The New Revised Standard Version is an ecumenical translation of the Bible. The NRSV uses contemporary language, including gender-neutral language when referring to human beings.
The NRSV is a modern update of the Revised Standard Version, which is itself a revision of the King James Version of 1611. The complete NRSV was published in 1989, and is the most widely authorized bible translation, approved for use by 33 Protestant denominations. It has also been endorsed by American and Canadian Roman Catholic bishops and a leader of the Greek Orthodox Church.
The NRSV was produced by a scholarly committee of 30 men and women from Protestant, Catholic and Orthodox traditions. The translation updated archaic personal pronouns like "thee" and "thou" and replaced English words that have changed in meaning since the original RSV was published. The translation utilizes gender-neutral language to make clear when the original text refers to male and female persons together.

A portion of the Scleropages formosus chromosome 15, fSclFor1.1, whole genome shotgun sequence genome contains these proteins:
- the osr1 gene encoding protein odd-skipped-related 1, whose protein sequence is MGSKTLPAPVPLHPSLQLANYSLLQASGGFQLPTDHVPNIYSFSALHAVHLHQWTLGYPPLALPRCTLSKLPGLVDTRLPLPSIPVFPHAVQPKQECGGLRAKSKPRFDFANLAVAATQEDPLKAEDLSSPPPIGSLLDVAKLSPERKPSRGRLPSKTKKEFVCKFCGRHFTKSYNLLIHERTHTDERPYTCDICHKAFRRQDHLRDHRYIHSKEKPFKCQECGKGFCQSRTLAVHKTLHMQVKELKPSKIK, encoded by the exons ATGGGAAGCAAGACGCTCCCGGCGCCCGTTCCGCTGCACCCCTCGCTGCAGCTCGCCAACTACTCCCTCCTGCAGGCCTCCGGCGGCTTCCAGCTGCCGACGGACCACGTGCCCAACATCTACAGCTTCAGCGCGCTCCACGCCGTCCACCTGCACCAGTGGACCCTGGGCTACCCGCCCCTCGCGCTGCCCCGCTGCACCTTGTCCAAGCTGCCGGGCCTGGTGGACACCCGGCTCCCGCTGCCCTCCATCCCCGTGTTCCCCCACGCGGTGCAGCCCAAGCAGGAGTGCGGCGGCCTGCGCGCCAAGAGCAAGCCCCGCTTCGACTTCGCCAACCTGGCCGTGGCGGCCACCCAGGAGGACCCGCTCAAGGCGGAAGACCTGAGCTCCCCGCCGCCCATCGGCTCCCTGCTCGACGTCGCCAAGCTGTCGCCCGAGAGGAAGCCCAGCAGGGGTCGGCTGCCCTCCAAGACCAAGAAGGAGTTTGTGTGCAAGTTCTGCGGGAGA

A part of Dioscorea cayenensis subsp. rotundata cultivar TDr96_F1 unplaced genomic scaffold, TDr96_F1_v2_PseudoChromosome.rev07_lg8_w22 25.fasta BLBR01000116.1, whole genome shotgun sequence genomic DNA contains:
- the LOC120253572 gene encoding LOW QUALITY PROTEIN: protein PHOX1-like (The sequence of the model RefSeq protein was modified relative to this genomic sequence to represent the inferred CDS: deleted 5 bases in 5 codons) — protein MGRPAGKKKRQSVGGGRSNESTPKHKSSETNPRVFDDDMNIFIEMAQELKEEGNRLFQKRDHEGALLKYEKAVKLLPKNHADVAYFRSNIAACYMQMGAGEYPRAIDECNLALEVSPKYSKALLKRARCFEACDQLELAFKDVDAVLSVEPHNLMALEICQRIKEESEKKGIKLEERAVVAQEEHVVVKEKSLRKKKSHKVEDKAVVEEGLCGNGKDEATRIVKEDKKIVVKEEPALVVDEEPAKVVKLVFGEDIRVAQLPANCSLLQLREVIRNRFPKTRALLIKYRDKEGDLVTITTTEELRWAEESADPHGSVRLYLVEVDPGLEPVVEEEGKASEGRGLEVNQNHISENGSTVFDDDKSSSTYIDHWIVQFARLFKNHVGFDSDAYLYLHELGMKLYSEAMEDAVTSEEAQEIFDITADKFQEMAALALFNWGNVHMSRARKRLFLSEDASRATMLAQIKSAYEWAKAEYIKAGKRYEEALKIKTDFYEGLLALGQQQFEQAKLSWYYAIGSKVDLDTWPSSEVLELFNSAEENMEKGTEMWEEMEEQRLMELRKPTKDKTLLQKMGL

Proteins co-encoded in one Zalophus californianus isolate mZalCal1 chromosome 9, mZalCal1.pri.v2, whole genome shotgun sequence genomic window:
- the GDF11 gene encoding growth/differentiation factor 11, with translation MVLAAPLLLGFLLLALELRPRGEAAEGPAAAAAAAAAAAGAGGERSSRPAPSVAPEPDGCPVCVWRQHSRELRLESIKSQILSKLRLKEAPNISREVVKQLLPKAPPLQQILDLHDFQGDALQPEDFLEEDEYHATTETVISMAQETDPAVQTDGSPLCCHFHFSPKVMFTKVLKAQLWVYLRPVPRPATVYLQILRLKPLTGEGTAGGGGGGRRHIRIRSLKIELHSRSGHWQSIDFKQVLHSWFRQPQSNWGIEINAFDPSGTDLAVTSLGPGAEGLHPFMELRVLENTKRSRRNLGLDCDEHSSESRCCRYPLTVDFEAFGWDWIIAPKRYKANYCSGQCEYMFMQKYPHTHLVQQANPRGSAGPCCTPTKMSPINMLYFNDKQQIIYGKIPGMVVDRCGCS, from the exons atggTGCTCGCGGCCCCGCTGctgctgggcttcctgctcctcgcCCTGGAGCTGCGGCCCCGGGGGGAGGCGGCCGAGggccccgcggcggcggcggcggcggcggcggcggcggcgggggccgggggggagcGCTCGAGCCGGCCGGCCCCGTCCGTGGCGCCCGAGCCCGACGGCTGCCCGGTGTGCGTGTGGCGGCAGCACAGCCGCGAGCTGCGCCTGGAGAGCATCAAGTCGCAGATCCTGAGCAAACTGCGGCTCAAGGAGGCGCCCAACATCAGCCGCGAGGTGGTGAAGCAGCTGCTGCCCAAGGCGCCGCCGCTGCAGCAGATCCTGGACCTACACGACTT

The translation committee made use of scholarship that was not previously available, such as the Dead Sea Scrolls, newly discovered ancient Greek and Hebrew manuscripts, archaeological finds, and new understandings of Greek and Hebrew grammar. The goal of the committee was to produce a translation that was as literal as possible to remain faithful to the original languages and as free as necessary for clarity of meaning in English.